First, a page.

This is the 1st of

10 conversations

about preventing

child sexual abuse.








Next Conversation:

#2  Who are

the Abusers?

Children are often

abused by someone they know, love or trust.








Reporting suspected child sexual abuse is everyone's responsibility - whether a mandated reporter or private citizen. If you suspect a child has been sexually abused, contact your local child protective services. To locate the child protective services reporting number in your state, as well as other resources, call Childhelp at 


















Thank you for your commitment to

protecting children.



















© 2011, Massachusetts Citizens for Children Inc.


Permission to copy, disseminate or otherwise use information from this email is granted as long as Enough Abuse Campaign/Massachusetts Citizens for Children is identified as the source. 




To be effective in preventing child sexual abuse, we must have a clear understanding of what it involves. Here is how the American Professional Society on the Abuse of Children (APSAC) defines child sexual abuse:


“Child sexual abuse involves any sexual activity with a child where consent is not or cannot be given. This includes sexual contact that is accomplished by force or threat of force, regardless of the age of the participants, and all sexual contact between an adult and a child, regardless of whether there is deception or the child understands the sexual nature of the activity. Sexual contact between an older and a younger child also can be abusive if there is a significant disparity in age, development, or size, rendering the younger child incapable of giving informed consent.” 

(Handbook on Child Maltreatment, 2nd Edition 2002)


In studies of adults and college students, 1 in 4 women and 1 in 6 men report having been sexually abused or exploited before the age of 18. The average age for reported sexual abuse today is 9; 20% of its victims are even younger. This means that infants, toddlers, young children and teens are all considered at risk.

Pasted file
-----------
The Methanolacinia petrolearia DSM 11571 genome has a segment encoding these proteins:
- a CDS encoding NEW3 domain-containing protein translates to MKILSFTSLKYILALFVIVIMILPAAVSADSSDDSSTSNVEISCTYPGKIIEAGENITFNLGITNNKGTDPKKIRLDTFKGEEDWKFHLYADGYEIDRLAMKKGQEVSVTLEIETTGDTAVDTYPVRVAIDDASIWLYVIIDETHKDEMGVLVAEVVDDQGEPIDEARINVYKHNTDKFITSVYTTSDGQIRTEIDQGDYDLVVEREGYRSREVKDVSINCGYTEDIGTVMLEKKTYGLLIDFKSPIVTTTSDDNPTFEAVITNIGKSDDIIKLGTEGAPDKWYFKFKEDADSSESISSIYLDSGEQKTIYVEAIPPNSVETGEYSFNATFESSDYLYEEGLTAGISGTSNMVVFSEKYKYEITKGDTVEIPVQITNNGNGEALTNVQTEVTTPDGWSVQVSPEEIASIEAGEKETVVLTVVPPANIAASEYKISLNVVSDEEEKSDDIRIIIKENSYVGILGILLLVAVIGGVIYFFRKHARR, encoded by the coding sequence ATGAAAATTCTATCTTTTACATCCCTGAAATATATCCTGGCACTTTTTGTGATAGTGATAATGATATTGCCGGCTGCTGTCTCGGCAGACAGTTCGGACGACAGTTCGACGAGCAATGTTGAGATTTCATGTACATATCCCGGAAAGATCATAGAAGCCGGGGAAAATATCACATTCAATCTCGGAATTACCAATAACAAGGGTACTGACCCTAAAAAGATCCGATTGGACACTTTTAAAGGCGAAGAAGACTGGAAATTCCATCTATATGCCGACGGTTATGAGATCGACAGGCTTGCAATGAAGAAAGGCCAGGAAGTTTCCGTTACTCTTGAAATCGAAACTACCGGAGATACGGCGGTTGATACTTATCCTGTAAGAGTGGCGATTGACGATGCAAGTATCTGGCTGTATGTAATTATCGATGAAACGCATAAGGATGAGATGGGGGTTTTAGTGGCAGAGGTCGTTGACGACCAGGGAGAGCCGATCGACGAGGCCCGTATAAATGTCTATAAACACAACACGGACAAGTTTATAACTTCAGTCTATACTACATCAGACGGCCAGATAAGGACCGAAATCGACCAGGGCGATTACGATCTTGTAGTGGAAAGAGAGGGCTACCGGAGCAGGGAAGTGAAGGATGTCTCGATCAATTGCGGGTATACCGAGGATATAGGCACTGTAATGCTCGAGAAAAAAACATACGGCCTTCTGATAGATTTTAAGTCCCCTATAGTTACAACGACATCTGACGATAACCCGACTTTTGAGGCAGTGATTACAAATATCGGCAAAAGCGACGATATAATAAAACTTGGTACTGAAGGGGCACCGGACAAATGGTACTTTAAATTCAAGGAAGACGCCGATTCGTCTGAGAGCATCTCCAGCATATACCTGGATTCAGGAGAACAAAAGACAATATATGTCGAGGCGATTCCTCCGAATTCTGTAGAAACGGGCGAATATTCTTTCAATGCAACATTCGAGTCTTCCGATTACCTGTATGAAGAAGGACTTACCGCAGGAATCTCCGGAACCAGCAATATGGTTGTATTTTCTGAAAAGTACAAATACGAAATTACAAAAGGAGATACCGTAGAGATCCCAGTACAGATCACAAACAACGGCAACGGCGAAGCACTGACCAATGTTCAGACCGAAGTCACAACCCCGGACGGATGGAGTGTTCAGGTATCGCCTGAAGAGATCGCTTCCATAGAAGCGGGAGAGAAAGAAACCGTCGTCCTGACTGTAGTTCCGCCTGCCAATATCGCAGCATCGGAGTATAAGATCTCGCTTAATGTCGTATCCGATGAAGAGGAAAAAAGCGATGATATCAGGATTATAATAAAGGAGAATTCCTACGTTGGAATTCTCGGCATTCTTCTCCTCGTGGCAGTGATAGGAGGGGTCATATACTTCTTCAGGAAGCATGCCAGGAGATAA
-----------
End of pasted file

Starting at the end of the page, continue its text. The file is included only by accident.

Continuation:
While many people think that child sexual abuse always involves rape of a child, the truth is that child sexual abuse can include both touching and non-touching behaviors.  Both are damaging to children and teens and both are against the law.


Examples of abusive touching behaviors include:

  • fondling of a child’s genitals, buttocks or breasts;
  • penetration of the child’s mouth, anus, or vagina by the abuser or with an object;
  • coercing a child to fondle him/herself, the abuser, or another child.

Examples of abusive non-touching behaviors include:

  • exposing oneself to a child;
  • viewing and violating private behaviors of a child or teen, e.g. undressing, bathing;
  • taking sexually explicit or provocative photographs of a child;
  • showing pornography or sexually suggestive images to children;
  • talking in sexually explicit or suggestive ways to children in person or by phone;
  • sending sexually explicit or suggestive messages to children by Internet or text message.



Are child sexual abuse rates declining or are they higher than ever and climbing?


You decide.  A 2006 study by researchers Finkelhor and Jones found that substantiated or confirmed rates of child sexual abuse were down 49% from 1990-2004.  However, this only included cases that were reported to authorities.  It is estimated that 80% or more of child sexual abuse cases never come to the attention of law enforcement or child protective services.


There are other troubling statistics that indicate children may be more at risk than previously thought. For example, the National Center for Missing and Exploited Children reports that its “Cyber Tipline” currently receives 3,500 reports each week showing images and videos of children being sexually exploited.  Since 2002, the Center has reviewed 18.5 million such images. Nearly 250,000 children each year are at risk of becoming victims of commercial sexual exploitation.  




As a member of the Enough Abuse Campaign, you are already taking the first step to prevent child sexual abuse by educating yourself about the problem. 


In subsequent weeks, you will learn about behaviors you should be aware of that might indicate someone poses a sexual risk to a child and what to do if you see these behaviors. You will learn how to tell typical sexual behaviors in children from those that might pose a risk to others and how to respond to them appropriately.


We will continue to test your knowledge about whether popularly held views about child sexual abuse are true or false. Importantly, we’ll be giving you some simple and clear tips that will help you feel comfortable speaking to your children about this major safety issue. 


Until our next conversation, here are three things you can do:

  • Speak to your spouse or partner and to other family members and friends about what you have learned.
  • Take the conversation to friends, colleagues, and acquaintances. Over lunch or at the water cooler test the knowledge of other adults you spend time with. Do they know non-touching behaviors can be abusive? Do they think child sexual abuse is decreasing or on the rise?
  • Encourage others to “Join the Movement” too, so together you can continue the conversation that started here today.

Preventing the sexual abuse of our children means saying “Enough” to the silence and denial that for too long have allowed abusers to go unchallenged. 


Thank you for breaking the silence by adding your voice to this growing movement and for all your efforts to keep children safe!